Happy Third Flash Crash Anniversary!
We co-wrote a white paper with investor R.T Leuchtkafer, What’s Changed Since The Flash Crash, over two years ago, and thought it would be useful to read it again, specifically as it references the CFTC-SEC Advisory Commission on Emerging Regulatory Issues and their 14 recommendations in the aftermath of May 6th 2010.
Those CFTC-SEC 14 recommendations were:
1) Implement single stock circuit breakers (SSCBs) and clearly erroneous rules.
2) Expand SSCBs to all listed securities including options.
3) Implement LULD mechanism.
4) Evaluate whether pauses longer than 5 seconds make sense.
5) Create new system-wide circuit breaker rules for the market.
6) Ban naked access HFT; create testing for BD risk management controls.
7) DCM-FCM Disruptive Trading Practice Monitoring for Large Orders
8) Examine Maker Taker – increase HFT incentives on stressed days.
9) Examine creating new market maker incentives for “reasonably related to the market” quoting.
10) Explore implementation of a uniform cancellation tax for HFTs.
11) Regulate internalizing firms so that they provide 50mil price improvement, and so that they always must execute a meaningful portion of internalized orders.
12) Adopt a Trade-At rule, and expand NBBO protection to DEPTH OF BOOK.
13) Require uniform dark pool reporting.
14) Urgently implement a consolidated audit trail (CAT)
Of those 14 recommendations, the top half have been addressed – the low-hanging fruit. The bottom half – the meaty ones – sit accumulating dust.
Maker-Taker remains unexamined. We imagine this is the case because the regulators are in fear of the stock exchanges going out of business. The situations that they have placed themselves – focusing on a business model of becoming server farms – has backfired for them and the regulators fear that has reached a point of no return.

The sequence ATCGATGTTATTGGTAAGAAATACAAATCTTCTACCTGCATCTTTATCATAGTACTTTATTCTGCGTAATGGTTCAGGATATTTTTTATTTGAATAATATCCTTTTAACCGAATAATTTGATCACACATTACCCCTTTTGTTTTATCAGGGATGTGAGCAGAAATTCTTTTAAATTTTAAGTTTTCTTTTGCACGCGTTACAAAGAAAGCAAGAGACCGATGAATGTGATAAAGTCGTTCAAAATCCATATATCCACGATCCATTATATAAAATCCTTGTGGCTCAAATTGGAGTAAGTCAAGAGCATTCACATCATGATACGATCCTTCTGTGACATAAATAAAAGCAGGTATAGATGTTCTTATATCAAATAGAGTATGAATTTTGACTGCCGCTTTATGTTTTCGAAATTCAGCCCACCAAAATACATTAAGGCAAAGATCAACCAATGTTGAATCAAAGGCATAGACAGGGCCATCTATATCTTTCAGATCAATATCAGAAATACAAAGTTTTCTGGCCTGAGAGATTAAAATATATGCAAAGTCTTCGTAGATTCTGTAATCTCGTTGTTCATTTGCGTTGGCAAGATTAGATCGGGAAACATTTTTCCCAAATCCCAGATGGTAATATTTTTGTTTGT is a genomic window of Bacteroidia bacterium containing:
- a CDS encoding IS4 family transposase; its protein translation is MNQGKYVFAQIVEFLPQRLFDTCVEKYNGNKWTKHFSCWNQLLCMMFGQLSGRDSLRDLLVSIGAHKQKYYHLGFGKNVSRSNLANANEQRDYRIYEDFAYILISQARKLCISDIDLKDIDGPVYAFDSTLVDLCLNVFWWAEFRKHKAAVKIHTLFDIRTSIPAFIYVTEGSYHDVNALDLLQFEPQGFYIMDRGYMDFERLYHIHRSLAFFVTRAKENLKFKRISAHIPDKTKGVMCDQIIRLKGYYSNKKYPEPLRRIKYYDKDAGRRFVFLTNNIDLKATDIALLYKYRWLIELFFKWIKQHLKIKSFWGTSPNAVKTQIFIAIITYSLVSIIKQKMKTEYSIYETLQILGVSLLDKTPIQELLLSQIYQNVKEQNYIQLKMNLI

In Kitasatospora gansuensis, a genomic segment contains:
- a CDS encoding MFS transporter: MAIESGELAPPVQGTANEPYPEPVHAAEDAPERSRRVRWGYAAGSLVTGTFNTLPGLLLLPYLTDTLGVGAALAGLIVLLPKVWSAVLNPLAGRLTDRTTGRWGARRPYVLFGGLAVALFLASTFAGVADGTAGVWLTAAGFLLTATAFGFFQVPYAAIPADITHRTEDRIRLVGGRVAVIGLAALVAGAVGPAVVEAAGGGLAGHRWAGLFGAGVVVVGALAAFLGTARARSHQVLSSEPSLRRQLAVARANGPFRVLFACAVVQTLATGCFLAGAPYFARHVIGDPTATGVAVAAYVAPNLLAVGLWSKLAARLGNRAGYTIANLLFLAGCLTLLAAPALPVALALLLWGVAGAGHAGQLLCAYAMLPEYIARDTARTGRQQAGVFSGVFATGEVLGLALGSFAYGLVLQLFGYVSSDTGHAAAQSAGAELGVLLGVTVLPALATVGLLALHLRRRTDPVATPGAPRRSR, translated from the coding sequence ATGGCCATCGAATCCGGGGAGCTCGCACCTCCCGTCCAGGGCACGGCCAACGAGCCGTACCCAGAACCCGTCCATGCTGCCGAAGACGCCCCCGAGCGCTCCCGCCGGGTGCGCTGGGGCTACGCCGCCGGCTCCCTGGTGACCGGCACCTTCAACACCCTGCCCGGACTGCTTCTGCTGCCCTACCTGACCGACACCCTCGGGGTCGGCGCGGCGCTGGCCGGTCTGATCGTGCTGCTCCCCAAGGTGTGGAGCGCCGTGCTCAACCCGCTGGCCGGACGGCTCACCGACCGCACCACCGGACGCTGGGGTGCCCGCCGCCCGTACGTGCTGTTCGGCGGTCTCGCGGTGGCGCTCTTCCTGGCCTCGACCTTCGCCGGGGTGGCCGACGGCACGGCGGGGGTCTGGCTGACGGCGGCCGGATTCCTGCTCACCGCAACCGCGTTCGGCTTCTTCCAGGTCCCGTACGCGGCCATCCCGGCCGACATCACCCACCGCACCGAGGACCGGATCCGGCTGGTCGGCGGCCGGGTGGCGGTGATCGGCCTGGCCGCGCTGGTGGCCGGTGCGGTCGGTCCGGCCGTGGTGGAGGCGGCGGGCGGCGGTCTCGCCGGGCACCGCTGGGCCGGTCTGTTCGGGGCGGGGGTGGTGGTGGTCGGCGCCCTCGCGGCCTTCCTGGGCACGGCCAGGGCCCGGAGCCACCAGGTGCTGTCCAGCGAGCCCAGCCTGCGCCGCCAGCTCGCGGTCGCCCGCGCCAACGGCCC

HFT’s still have no meaningful obligations. They can short as easily as they can buy. Their capital is not commensurate with the potential for damage that they can inflict, and incur themselves.
A cancellation tax has been discussed but nothing has been even close to being proposed by our regulators. We suppose that an HFT industry, that has become less profitable in a hollowed out markets structure they created, still has the ear of our regulators. And so the increased technological burden that we all share still unfairly favors those firms that stress the system and cause the harm.
There has been no talk about regulating internalizing films, or of expanding NBBO to depth of book. That talk would be meaningless anyway, as REG NMS’s 1 second exception for protecting quotes renders the whole premise of quote protection laughable. On the contrary, there has been talk in Washington about allowing locked markets, and abandoning quote protection.
There is no trade-at rule, or anything close to resembling dark pool regulation, despite the SEC first proposing such reforms in autumn 2009. Even recently, three of the four exchange families (NYSE, NASDAQ, and BATS) traveled to the SEC to urge them along on a trade-at rule. Direct Edge was not with them – possibly because it is owned meaningfully by firms who would not want such regulation.